Can I sue my realtor?

UPDATED: Oct 1, 2022

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Can I sue my realtor?

I closed on 5/31/18 on a condo. All of my documents, sales contract, listing agreement and closing docs states the HOA dues is $300. This was a foreclosure, so my realtor dealt with her coworker who had the listing. After my closing I received my HOA statement and it stated $400. I called the management team and she advised me that the dues is $300 and $100 assessment fee. She said it changed to $400 April 2017 that the association had decided over a year ago to keep the dues at $400 and not change it back to $300. I would never have purchased the unit had she given me this correct information. She never checked or did any due diligence. Can I sue the company for not fully disclosing the correct HOA dues?

Asked on July 16, 2018 under Real Estate Law, New Jersey


SJZ, Member, New York Bar / FreeAdvice Contributing Attorney

Answered 4 years ago | Contributor

The realtor is not obligated to check this information--she is entitled to rely on what she was told by whomever owned the property and was selling  (e.g. the foreclosing bank) told her. Further, this is information a buyer can and should verify for himself--you could have contact the HOA and confirmed the dues. Therefore, both because the realtor did not have a duty to investigate this and also because you did not have to rely on what you were told but could have determined it yourself, you would be unable to sue the reator or her company.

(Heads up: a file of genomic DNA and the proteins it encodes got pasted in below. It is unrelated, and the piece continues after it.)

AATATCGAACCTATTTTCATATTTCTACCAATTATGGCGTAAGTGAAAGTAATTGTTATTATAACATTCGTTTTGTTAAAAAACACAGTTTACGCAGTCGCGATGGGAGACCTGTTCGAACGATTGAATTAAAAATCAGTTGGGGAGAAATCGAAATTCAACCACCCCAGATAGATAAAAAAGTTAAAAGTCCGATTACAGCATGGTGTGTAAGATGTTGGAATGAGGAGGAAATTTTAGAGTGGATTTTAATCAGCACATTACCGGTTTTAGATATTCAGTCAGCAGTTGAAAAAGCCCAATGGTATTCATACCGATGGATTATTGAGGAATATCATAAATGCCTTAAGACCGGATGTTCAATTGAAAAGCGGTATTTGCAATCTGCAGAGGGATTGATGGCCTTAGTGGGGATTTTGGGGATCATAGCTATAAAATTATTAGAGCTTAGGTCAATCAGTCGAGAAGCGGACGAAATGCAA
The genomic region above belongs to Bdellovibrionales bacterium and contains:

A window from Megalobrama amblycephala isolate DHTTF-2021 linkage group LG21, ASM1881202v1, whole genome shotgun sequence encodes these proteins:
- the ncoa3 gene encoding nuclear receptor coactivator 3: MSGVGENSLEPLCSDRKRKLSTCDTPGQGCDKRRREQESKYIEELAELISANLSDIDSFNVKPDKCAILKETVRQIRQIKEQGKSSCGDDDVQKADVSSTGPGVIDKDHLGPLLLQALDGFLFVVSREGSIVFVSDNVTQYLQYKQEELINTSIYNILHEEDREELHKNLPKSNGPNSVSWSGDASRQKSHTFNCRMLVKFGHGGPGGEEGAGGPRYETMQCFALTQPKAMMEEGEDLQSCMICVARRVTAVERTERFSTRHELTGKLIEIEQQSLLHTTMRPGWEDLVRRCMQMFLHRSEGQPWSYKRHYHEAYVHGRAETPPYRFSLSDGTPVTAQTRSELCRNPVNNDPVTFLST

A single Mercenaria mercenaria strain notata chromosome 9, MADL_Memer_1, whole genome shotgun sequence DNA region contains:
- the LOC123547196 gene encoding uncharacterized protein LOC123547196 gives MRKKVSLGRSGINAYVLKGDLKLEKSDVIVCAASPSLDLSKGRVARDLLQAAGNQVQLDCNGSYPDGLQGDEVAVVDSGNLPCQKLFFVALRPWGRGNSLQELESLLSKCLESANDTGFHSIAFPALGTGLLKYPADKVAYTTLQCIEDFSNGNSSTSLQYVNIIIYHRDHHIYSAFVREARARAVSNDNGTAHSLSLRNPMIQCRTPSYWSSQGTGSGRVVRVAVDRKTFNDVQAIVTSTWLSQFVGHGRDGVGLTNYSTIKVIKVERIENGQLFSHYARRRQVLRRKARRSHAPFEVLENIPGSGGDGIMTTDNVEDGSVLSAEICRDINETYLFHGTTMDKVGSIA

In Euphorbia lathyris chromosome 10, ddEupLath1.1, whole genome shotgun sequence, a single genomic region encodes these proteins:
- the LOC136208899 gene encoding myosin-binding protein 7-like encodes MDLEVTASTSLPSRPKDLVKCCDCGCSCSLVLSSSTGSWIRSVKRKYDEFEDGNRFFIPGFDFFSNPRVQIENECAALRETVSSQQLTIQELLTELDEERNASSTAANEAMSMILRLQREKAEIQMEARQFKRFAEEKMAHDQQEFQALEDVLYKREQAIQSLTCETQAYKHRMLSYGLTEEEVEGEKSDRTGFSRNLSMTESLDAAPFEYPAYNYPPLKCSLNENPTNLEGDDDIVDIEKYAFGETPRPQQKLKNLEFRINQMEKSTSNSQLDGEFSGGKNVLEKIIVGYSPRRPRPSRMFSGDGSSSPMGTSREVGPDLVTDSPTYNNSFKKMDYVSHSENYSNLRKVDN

IMPORTANT NOTICE: The Answer(s) provided above are for general information only. The attorney providing the answer was not serving as the attorney for the person submitting the question or in any attorney-client relationship with such person. Laws may vary from state to state, and sometimes change. Tiny variations in the facts, or a fact not set forth in a question, often can change a legal outcome or an attorney's conclusion. Although has verified the attorney was admitted to practice law in at least one jurisdiction, he or she may not be authorized to practice law in the jurisdiction referred to in the question, nor is he or she necessarily experienced in the area of the law involved. Unlike the information in the Answer(s) above, upon which you should NOT rely, for personal advice you can rely upon we suggest you retain an attorney to represent you.

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